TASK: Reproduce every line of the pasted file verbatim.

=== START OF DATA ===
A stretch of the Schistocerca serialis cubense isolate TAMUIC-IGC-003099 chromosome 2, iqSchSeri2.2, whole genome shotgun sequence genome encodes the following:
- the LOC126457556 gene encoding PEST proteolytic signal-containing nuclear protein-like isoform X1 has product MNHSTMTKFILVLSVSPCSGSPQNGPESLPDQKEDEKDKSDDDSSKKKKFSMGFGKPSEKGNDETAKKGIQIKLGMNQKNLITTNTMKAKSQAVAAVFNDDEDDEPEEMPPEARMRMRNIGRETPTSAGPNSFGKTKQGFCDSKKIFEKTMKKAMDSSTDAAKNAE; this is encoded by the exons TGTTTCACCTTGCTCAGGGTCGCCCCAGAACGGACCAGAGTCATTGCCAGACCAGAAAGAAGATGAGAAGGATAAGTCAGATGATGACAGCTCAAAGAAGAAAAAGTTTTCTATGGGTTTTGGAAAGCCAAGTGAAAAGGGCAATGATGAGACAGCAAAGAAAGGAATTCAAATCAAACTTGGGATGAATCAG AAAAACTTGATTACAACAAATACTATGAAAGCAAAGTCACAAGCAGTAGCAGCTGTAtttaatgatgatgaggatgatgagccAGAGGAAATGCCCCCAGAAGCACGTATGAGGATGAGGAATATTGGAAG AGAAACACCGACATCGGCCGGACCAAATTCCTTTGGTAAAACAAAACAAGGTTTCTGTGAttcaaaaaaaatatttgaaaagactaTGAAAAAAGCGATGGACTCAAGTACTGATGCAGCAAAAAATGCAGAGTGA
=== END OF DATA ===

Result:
A stretch of the Schistocerca serialis cubense isolate TAMUIC-IGC-003099 chromosome 2, iqSchSeri2.2, whole genome shotgun sequence genome encodes the following:
- the LOC126457556 gene encoding PEST proteolytic signal-containing nuclear protein-like isoform X1 has product MNHSTMTKFILVLSVSPCSGSPQNGPESLPDQKEDEKDKSDDDSSKKKKFSMGFGKPSEKGNDETAKKGIQIKLGMNQKNLITTNTMKAKSQAVAAVFNDDEDDEPEEMPPEARMRMRNIGRETPTSAGPNSFGKTKQGFCDSKKIFEKTMKKAMDSSTDAAKNAE; this is encoded by the exons TGTTTCACCTTGCTCAGGGTCGCCCCAGAACGGACCAGAGTCATTGCCAGACCAGAAAGAAGATGAGAAGGATAAGTCAGATGATGACAGCTCAAAGAAGAAAAAGTTTTCTATGGGTTTTGGAAAGCCAAGTGAAAAGGGCAATGATGAGACAGCAAAGAAAGGAATTCAAATCAAACTTGGGATGAATCAG AAAAACTTGATTACAACAAATACTATGAAAGCAAAGTCACAAGCAGTAGCAGCTGTAtttaatgatgatgaggatgatgagccAGAGGAAATGCCCCCAGAAGCACGTATGAGGATGAGGAATATTGGAAG AGAAACACCGACATCGGCCGGACCAAATTCCTTTGGTAAAACAAAACAAGGTTTCTGTGAttcaaaaaaaatatttgaaaagactaTGAAAAAAGCGATGGACTCAAGTACTGATGCAGCAAAAAATGCAGAGTGA